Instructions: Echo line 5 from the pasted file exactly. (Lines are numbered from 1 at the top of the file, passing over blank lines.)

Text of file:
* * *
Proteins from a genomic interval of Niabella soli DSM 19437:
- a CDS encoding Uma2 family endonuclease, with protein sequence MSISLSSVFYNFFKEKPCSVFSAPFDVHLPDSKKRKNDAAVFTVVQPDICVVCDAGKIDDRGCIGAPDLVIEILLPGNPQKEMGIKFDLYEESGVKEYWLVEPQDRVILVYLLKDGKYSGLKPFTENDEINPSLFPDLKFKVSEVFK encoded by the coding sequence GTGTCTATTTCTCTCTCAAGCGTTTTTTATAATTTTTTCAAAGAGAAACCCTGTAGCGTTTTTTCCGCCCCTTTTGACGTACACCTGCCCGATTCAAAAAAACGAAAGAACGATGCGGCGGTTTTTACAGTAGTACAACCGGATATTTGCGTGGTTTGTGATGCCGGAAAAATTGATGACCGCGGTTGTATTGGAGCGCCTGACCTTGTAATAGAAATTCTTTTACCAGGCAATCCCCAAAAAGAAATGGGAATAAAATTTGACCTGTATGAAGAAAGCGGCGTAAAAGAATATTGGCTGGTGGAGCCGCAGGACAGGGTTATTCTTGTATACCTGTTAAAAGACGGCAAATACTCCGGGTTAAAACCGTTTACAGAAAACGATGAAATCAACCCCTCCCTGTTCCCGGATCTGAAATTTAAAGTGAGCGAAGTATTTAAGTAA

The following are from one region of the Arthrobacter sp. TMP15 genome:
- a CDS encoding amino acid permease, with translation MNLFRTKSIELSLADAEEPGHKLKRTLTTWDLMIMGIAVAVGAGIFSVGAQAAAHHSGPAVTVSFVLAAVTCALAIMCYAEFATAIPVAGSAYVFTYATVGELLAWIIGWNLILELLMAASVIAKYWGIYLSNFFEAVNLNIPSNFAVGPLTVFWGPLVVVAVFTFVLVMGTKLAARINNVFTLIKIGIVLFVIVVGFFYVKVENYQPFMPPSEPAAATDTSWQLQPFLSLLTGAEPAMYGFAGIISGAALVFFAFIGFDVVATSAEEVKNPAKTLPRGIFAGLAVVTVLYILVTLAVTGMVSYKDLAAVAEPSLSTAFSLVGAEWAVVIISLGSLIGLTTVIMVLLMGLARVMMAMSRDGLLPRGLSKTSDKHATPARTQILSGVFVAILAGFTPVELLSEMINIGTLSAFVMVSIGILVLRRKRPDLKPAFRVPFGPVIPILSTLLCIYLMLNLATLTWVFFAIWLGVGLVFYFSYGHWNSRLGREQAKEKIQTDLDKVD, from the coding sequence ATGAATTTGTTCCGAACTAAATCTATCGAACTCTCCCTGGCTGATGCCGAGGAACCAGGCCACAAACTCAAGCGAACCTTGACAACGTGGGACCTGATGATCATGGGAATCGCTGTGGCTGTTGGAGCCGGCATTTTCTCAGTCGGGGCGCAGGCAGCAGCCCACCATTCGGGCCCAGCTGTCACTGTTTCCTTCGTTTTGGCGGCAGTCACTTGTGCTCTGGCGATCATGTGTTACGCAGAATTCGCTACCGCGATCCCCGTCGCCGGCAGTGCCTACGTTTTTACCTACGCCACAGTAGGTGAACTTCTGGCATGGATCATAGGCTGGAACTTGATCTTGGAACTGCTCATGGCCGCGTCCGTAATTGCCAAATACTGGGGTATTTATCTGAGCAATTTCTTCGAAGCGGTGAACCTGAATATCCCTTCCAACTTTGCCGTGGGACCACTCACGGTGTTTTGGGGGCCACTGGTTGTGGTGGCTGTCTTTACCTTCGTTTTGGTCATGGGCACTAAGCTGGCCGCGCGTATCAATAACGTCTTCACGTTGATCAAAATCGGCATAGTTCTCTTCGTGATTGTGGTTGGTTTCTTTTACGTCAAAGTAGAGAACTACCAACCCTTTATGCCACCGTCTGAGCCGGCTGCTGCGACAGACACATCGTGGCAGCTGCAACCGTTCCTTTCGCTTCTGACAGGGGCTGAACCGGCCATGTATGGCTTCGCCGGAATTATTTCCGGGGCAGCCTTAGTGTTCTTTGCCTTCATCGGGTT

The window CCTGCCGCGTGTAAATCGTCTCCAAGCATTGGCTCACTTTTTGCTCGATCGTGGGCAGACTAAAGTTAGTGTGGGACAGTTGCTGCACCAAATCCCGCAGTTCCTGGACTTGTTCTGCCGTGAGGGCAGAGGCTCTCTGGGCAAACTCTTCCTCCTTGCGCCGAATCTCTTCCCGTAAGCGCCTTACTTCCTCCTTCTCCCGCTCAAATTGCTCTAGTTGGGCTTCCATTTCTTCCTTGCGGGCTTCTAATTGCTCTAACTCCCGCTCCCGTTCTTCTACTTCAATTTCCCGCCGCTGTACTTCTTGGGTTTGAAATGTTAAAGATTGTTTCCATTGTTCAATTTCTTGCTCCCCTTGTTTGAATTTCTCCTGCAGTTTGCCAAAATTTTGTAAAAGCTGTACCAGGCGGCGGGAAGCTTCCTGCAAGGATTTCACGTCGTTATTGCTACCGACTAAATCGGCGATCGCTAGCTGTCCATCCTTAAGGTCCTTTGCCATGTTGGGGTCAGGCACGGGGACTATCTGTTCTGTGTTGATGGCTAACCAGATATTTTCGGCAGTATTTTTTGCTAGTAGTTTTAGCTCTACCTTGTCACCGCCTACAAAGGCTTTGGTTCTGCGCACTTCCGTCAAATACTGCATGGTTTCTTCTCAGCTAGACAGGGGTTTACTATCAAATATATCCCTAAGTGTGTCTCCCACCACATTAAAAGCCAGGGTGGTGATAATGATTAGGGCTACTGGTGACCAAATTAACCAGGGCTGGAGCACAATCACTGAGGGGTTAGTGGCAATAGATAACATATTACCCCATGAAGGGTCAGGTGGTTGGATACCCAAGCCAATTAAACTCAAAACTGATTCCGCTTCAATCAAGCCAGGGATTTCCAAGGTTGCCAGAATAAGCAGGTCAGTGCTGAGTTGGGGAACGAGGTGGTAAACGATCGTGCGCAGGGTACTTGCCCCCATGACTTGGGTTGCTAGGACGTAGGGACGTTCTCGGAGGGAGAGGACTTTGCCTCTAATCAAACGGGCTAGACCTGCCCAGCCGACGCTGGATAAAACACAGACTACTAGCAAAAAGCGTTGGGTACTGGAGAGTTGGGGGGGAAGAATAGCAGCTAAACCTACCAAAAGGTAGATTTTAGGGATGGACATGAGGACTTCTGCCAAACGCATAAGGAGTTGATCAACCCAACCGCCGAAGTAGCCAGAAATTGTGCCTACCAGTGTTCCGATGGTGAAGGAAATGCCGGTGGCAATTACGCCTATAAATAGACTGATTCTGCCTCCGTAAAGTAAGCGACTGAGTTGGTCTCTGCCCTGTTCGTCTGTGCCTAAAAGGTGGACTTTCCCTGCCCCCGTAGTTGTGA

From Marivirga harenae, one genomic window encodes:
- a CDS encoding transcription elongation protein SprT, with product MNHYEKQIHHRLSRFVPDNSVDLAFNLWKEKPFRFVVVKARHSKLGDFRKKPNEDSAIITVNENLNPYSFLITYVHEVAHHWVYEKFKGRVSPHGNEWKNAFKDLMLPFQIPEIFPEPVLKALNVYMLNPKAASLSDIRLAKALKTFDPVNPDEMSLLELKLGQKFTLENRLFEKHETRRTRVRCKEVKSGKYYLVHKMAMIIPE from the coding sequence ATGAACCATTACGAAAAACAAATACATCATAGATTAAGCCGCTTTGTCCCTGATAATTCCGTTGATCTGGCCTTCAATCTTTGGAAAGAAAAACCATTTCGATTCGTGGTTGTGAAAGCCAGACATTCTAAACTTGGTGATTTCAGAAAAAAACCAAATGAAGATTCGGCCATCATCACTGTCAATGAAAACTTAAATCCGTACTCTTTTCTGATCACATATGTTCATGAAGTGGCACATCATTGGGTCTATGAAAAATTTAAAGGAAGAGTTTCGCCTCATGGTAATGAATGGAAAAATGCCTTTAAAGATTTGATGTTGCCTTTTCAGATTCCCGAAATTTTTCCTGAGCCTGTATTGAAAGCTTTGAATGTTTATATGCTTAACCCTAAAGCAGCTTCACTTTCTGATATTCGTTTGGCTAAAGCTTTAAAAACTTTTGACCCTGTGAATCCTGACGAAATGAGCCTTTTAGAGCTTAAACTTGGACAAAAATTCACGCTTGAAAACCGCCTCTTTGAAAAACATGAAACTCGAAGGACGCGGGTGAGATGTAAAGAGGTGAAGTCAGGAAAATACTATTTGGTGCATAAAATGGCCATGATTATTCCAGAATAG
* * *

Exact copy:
The window CCTGCCGCGTGTAAATCGTCTCCAAGCATTGGCTCACTTTTTGCTCGATCGTGGGCAGACTAAAGTTAGTGTGGGACAGTTGCTGCACCAAATCCCGCAGTTCCTGGACTTGTTCTGCCGTGAGGGCAGAGGCTCTCTGGGCAAACTCTTCCTCCTTGCGCCGAATCTCTTCCCGTAAGCGCCTTACTTCCTCCTTCTCCCGCTCAAATTGCTCTAGTTGGGCTTCCATTTCTTCCTTGCGGGCTTCTAATTGCTCTAACTCCCGCTCCCGTTCTTCTACTTCAATTTCCCGCCGCTGTACTTCTTGGGTTTGAAATGTTAAAGATTGTTTCCATTGTTCAATTTCTTGCTCCCCTTGTTTGAATTTCTCCTGCAGTTTGCCAAAATTTTGTAAAAGCTGTACCAGGCGGCGGGAAGCTTCCTGCAAGGATTTCACGTCGTTATTGCTACCGACTAAATCGGCGATCGCTAGCTGTCCATCCTTAAGGTCCTTTGCCATGTTGGGGTCAGGCACGGGGACTATCTGTTCTGTGTTGATGGCTAACCAGATATTTTCGGCAGTATTTTTTGCTAGTAGTTTTAGCTCTACCTTGTCACCGCCTACAAAGGCTTTGGTTCTGCGCACTTCCGTCAAATACTGCATGGTTTCTTCTCAGCTAGACAGGGGTTTACTATCAAATATATCCCTAAGTGTGTCTCCCACCACATTAAAAGCCAGGGTGGTGATAATGATTAGGGCTACTGGTGACCAAATTAACCAGGGCTGGAGCACAATCACTGAGGGGTTAGTGGCAATAGATAACATATTACCCCATGAAGGGTCAGGTGGTTGGATACCCAAGCCAATTAAACTCAAAACTGATTCCGCTTCAATCAAGCCAGGGATTTCCAAGGTTGCCAGAATAAGCAGGTCAGTGCTGAGTTGGGGAACGAGGTGGTAAACGATCGTGCGCAGGGTACTTGCCCCCATGACTTGGGTTGCTAGGACGTAGGGACGTTCTCGGAGGGAGAGGACTTTGCCTCTAATCAAACGGGCTAGACCTGCCCAGCCGACGCTGGATAAAACACAGACTACTAGCAAAAAGCGTTGGGTACTGGAGAGTTGGGGGGGAAGAATAGCAGCTAAACCTACCAAAAGGTAGATTTTAGGGATGGACATGAGGACTTCTGCCAAACGCATAAGGAGTTGATCAACCCAACCGCCGAAGTAGCCAGAAATTGTGCCTACCAGTGTTCCGATGGTGAAGGAAATGCCGGTGGCAATTACGCCTATAAATAGACTGATTCTGCCTCCGTAAAGTAAGCGACTGAGTTGGTCTCTGCCCTGTTCGTCTGTGCCTAAAAGGTGGACTTTCCCTGCCCCCGTAGTTGTGA